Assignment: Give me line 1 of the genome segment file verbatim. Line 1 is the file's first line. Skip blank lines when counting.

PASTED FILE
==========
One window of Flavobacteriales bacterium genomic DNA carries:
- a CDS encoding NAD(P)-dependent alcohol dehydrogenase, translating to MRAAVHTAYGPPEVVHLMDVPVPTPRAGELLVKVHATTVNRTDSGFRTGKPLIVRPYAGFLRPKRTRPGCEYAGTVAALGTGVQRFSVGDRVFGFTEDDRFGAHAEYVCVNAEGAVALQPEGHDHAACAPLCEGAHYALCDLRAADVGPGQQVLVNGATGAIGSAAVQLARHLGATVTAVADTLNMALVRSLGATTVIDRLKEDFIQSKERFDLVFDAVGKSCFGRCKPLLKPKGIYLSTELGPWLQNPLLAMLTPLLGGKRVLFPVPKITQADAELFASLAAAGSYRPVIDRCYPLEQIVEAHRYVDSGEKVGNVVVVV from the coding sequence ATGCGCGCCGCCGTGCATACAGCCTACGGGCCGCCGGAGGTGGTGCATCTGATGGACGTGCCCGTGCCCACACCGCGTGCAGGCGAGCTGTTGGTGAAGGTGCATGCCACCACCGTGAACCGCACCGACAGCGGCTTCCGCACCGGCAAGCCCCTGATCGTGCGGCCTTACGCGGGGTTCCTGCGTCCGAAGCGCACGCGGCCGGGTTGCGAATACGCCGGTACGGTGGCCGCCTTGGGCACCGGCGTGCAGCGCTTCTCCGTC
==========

One window of Flavobacteriales bacterium genomic DNA carries: